As a disclaimer: These photos were taken during a visit in January 2016, so this post may not be representative of this site today.
Battistero di San Giovanni
Located directly beside the Duomo (don’t believe Assassin’s Creed II), the Baptistery of Saint John is one of the oldest buildings in Florence. Originally built between 1059-1128, the baptistery had, as it did across Italy, an important part to play in Florentine society, as undergoing the holy rite of baptism was a point of entry into it, and it was at that moment that one truly became a citizen of the city. Many important Florentine figures, including Dante Alighieri and members of the Medici family, were baptized in this building.
The building is particularly renown for its three doors (replaced by copies, and their originals today housed inside the Museo dell’Opera del Duomo). The south doors are the design work of Andrea Pisano, and the bronze-casting and gilding work of Leonardo d’Avanzo. They were originally placed on the east side, facing the Duomo itself, and were moved to their present location in 1452. It took six years (1330-1336) to complete its twenty-eight quatrefoil panels, the top twenty of which depict scenes from the life of Saint John the Baptist. The remaining panels show images of the eight virtues (hope, faith, charity, humility, fortitude, temperance, justice, and prudence). The door frame, with its own molded reliefs, was added by Lorenzo Ghiberti.
A second set of doors (not pictured) were the result of a competition, this time held by the Arte di Calimala (Cloth Importers Guild) in 1401. Ghiberti and Brunelleschi were the finalists (a repeat of what took place later when commissioning the dome of the cathedral), and though the judges could not decide and wished for both to work together, Brunelleschi’s pride got in the way and he left Florence instead, travelling to Rome to study architecture. It took Ghiberti 21 years to complete the commission, which replaced Pisano’s doors as the east doors, while the latter were moved to the south side of the baptistery.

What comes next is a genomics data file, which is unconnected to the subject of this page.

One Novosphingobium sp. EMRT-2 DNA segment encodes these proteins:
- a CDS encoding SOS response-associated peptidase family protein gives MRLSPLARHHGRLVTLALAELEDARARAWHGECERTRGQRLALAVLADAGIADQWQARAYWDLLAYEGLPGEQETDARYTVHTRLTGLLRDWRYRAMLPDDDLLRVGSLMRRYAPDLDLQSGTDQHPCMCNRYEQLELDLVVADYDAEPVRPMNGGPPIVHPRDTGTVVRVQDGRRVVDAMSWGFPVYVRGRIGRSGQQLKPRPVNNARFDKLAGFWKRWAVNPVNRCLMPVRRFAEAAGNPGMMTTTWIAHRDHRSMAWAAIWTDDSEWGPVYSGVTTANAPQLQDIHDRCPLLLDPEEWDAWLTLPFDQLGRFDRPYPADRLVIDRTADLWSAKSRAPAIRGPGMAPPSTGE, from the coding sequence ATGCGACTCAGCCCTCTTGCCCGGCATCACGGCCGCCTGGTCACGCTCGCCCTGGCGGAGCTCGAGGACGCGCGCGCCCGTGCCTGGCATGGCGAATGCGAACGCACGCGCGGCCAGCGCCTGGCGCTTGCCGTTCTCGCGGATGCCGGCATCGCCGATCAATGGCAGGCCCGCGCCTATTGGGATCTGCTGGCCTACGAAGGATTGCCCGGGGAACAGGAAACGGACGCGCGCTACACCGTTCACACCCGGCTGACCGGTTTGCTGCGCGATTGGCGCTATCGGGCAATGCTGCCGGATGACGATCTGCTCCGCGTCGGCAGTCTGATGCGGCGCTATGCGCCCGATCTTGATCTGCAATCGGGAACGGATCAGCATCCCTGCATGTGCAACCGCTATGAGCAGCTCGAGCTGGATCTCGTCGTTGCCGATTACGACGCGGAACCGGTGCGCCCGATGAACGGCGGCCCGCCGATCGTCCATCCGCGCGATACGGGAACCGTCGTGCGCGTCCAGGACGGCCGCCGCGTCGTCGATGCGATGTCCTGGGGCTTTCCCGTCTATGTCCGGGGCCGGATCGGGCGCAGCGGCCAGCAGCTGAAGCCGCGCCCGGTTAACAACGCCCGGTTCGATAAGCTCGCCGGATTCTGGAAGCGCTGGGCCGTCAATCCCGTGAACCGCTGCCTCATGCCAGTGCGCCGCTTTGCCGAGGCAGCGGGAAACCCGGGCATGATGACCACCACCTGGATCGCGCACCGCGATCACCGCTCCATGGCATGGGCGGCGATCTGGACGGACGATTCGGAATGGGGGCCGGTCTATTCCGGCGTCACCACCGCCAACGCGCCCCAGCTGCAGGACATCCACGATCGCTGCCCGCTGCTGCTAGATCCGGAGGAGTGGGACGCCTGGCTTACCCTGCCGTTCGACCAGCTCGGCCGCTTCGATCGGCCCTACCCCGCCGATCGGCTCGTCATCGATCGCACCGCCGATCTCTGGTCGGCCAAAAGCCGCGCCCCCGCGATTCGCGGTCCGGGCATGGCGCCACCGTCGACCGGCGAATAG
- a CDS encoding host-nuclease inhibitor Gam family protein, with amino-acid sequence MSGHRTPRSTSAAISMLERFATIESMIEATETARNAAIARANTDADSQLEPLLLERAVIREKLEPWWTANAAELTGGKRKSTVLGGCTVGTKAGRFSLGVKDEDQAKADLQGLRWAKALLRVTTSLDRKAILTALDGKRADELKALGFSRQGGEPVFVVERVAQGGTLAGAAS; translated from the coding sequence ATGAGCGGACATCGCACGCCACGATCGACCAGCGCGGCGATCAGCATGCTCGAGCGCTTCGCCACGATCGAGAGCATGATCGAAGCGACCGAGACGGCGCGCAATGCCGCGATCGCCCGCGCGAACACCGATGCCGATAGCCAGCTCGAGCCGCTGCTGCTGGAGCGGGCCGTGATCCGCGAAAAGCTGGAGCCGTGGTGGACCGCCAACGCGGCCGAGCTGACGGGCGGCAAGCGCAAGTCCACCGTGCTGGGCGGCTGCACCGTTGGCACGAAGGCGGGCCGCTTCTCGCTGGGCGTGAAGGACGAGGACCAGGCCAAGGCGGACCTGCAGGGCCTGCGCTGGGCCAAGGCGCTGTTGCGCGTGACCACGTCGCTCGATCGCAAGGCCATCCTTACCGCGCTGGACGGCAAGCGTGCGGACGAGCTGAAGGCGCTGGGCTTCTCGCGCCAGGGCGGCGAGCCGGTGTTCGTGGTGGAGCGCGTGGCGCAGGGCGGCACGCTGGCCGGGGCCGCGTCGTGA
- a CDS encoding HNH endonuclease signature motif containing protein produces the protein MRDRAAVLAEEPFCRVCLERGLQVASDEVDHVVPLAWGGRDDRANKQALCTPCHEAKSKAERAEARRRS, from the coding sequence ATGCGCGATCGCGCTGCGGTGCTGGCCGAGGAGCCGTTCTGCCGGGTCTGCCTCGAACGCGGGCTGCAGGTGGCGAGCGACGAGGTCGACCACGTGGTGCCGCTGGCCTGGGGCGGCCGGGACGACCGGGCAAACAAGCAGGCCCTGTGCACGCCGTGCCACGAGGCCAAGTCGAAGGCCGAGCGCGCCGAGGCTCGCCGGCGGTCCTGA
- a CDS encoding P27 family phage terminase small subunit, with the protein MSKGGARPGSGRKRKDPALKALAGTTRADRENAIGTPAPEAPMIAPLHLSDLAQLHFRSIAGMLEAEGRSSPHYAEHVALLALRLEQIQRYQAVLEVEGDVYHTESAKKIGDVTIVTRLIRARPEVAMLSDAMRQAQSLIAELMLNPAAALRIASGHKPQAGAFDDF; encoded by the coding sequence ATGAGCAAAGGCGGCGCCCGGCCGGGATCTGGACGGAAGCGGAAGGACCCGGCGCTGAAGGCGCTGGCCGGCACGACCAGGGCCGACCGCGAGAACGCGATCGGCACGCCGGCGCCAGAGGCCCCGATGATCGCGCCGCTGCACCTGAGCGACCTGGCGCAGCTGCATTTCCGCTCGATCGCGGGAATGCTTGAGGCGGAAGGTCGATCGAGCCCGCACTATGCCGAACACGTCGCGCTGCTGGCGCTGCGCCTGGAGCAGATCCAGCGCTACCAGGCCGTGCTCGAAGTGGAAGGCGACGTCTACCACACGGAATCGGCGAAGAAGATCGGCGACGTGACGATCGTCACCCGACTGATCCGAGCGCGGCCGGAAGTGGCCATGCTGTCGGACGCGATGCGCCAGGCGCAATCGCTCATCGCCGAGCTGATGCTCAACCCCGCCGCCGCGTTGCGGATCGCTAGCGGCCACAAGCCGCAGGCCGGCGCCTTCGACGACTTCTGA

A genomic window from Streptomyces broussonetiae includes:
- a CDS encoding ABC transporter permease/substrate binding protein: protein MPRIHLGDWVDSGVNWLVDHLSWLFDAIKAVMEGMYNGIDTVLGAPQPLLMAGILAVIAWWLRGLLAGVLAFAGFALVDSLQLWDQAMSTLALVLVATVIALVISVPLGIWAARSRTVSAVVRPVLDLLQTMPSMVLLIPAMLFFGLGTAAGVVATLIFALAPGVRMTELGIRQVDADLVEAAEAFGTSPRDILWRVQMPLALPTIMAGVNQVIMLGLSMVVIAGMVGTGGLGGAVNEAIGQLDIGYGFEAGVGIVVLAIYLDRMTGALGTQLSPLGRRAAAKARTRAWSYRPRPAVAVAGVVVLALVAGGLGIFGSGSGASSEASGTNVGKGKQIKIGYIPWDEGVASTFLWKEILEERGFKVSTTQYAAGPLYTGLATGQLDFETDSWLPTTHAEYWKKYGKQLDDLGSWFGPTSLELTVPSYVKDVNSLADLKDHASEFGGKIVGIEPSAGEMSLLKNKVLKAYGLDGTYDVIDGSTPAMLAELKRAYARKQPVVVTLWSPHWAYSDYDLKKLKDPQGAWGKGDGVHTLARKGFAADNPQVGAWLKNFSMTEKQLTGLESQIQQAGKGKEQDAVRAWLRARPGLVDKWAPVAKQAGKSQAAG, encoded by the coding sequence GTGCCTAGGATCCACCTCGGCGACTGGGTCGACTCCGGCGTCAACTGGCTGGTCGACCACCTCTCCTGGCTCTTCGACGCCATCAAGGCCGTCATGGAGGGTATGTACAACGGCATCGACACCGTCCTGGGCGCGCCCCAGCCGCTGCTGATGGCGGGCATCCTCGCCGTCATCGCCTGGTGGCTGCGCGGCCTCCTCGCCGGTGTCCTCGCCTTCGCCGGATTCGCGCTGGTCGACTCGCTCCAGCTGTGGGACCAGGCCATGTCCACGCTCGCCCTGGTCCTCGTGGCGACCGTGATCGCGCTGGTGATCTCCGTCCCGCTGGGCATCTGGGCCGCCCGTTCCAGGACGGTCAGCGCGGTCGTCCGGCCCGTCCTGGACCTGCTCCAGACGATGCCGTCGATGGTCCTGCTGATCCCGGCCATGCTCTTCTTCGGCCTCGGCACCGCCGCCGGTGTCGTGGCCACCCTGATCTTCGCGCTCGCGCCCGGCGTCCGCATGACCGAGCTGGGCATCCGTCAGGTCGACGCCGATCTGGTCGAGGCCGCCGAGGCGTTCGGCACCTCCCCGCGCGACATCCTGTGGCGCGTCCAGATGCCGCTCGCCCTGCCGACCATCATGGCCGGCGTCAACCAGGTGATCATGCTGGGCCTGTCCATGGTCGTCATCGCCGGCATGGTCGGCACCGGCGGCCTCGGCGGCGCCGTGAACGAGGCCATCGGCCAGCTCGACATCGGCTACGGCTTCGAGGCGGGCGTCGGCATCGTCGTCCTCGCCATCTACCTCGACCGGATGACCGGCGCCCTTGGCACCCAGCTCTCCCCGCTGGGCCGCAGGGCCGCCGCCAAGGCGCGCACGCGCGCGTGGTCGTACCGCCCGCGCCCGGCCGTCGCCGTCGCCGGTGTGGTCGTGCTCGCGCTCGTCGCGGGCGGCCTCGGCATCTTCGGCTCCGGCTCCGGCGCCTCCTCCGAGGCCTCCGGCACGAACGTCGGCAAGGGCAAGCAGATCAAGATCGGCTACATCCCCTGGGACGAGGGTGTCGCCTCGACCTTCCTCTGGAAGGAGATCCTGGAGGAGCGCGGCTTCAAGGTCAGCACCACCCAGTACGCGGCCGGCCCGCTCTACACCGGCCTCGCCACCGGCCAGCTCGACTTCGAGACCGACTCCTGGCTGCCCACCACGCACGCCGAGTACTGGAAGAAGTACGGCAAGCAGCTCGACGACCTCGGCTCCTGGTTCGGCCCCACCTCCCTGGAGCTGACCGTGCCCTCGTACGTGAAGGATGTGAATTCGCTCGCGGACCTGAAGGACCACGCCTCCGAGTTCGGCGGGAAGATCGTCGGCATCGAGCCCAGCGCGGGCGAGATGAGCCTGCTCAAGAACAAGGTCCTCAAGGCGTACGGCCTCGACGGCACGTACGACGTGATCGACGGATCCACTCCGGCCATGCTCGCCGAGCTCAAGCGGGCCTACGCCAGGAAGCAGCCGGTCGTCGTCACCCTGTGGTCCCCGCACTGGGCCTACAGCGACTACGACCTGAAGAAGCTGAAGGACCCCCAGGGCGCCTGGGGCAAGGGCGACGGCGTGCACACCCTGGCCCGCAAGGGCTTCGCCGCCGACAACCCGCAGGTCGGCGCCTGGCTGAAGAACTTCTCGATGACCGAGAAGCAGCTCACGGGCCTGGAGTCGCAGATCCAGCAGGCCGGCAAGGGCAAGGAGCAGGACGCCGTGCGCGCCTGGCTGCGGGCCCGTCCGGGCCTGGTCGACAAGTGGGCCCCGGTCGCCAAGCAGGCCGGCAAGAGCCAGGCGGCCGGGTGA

In 1424, Ghiberti received a second commission, this time for a set of doors that would eventually be dubbed “The Gates of Paradise” by Michelangelo, coining the moniker by which they would be known forevermore. This time, it took him and his workshop 27 years to complete the set of doors, with ten panels depicting scenes from the Old Testament. His older work was moved to the north side of the building, and the Gates of Paradise, to this day, sit on the eastern side of it (or their copy, at least).
The present baptistery replaced a Romanesque building dating back to the fourth century, itself having been build atop Roman ruins. It was consecrated in 1059, though its construction was not completed until 1128.
Now, remember that Brunelleschi had wanted the dome of the cathedral to be covered in golden mosaics? Guess where he took his inspiration from?
This exquisite ceiling was completed over the course of a century in different phases, beginning in about 1225, and created by the Franciscan friar Jacobus, who was trained in Venice and strongly influenced by the mosaic tradition of the Byzantine period.
Besides the Christ in the main image of The Last Judgment, the ceiling shows stories from the Book of Genesis, stories of Joseph, Mary, and Christ, and of Saint John the Baptist. The designs are credited to painters Coppo di Marcovaldo, Corso di Buono, and Cimabue.